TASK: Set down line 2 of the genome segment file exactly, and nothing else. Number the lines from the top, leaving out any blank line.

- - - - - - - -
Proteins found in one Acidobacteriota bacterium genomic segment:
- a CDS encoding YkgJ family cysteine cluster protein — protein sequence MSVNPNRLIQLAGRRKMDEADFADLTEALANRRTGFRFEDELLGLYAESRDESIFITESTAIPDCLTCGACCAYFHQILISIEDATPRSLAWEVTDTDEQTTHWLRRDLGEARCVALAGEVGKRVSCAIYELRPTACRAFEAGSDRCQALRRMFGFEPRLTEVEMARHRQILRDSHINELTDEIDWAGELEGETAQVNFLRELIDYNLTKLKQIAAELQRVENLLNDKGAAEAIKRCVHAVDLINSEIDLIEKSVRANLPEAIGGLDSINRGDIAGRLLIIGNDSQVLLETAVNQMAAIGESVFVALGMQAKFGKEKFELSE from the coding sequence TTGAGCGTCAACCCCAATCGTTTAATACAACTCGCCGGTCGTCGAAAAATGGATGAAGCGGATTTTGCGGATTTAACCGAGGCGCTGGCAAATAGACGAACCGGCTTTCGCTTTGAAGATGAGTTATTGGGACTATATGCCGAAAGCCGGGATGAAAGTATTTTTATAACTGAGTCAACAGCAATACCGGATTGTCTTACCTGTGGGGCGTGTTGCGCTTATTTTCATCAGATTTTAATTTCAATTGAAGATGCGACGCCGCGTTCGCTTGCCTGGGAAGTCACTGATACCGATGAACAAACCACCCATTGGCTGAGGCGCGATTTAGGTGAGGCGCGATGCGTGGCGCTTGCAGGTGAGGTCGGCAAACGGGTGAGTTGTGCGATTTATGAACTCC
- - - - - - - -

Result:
- a CDS encoding YkgJ family cysteine cluster protein — protein sequence MSVNPNRLIQLAGRRKMDEADFADLTEALANRRTGFRFEDELLGLYAESRDESIFITESTAIPDCLTCGACCAYFHQILISIEDATPRSLAWEVTDTDEQTTHWLRRDLGEARCVALAGEVGKRVSCAIYELRPTACRAFEAGSDRCQALRRMFGFEPRLTEVEMARHRQILRDSHINELTDEIDWAGELEGETAQVNFLRELIDYNLTKLKQIAAELQRVENLLNDKGAAEAIKRCVHAVDLINSEIDLIEKSVRANLPEAIGGLDSINRGDIAGRLLIIGNDSQVLLETAVNQMAAIGESVFVALGMQAKFGKEKFELSE from the coding sequence TTGAGCGTCAACCCCAATCGTTTAATACAACTCGCCGGTCGTCGAAAAATGGATGAAGCGGATTTTGCGGATTTAACCGAGGCGCTGGCAAATAGACGAACCGGCTTTCGCTTTGAAGATGAGTTATTGGGACTATATGCCGAAAGCCGGGATGAAAGTATTTTTATAACTGAGTCAACAGCAATACCGGATTGTCTTACCTGTGGGGCGTGTTGCGCTTATTTTCATCAGATTTTAATTTCAATTGAAGATGCGACGCCGCGTTCGCTTGCCTGGGAAGTCACTGATACCGATGAACAAACCACCCATTGGCTGAGGCGCGATTTAGGTGAGGCGCGATGCGTGGCGCTTGCAGGTGAGGTCGGCAAACGGGTGAGTTGTGCGATTTATGAACTCC